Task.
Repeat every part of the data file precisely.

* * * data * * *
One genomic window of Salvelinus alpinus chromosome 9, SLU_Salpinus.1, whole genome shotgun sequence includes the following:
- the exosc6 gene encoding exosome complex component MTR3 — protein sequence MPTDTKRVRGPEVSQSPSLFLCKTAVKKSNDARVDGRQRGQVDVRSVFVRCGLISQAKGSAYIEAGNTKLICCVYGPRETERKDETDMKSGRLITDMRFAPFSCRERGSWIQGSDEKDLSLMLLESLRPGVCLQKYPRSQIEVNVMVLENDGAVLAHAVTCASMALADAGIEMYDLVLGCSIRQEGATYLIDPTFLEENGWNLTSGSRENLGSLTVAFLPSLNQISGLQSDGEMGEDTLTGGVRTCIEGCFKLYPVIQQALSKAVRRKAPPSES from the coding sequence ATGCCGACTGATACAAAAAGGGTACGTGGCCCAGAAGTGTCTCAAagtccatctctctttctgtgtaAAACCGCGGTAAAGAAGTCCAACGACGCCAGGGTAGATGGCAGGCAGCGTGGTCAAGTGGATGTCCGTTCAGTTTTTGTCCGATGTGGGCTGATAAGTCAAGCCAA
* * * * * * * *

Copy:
One genomic window of Salvelinus alpinus chromosome 9, SLU_Salpinus.1, whole genome shotgun sequence includes the following:
- the exosc6 gene encoding exosome complex component MTR3 — protein sequence MPTDTKRVRGPEVSQSPSLFLCKTAVKKSNDARVDGRQRGQVDVRSVFVRCGLISQAKGSAYIEAGNTKLICCVYGPRETERKDETDMKSGRLITDMRFAPFSCRERGSWIQGSDEKDLSLMLLESLRPGVCLQKYPRSQIEVNVMVLENDGAVLAHAVTCASMALADAGIEMYDLVLGCSIRQEGATYLIDPTFLEENGWNLTSGSRENLGSLTVAFLPSLNQISGLQSDGEMGEDTLTGGVRTCIEGCFKLYPVIQQALSKAVRRKAPPSES from the coding sequence ATGCCGACTGATACAAAAAGGGTACGTGGCCCAGAAGTGTCTCAAagtccatctctctttctgtgtaAAACCGCGGTAAAGAAGTCCAACGACGCCAGGGTAGATGGCAGGCAGCGTGGTCAAGTGGATGTCCGTTCAGTTTTTGTCCGATGTGGGCTGATAAGTCAAGCCAA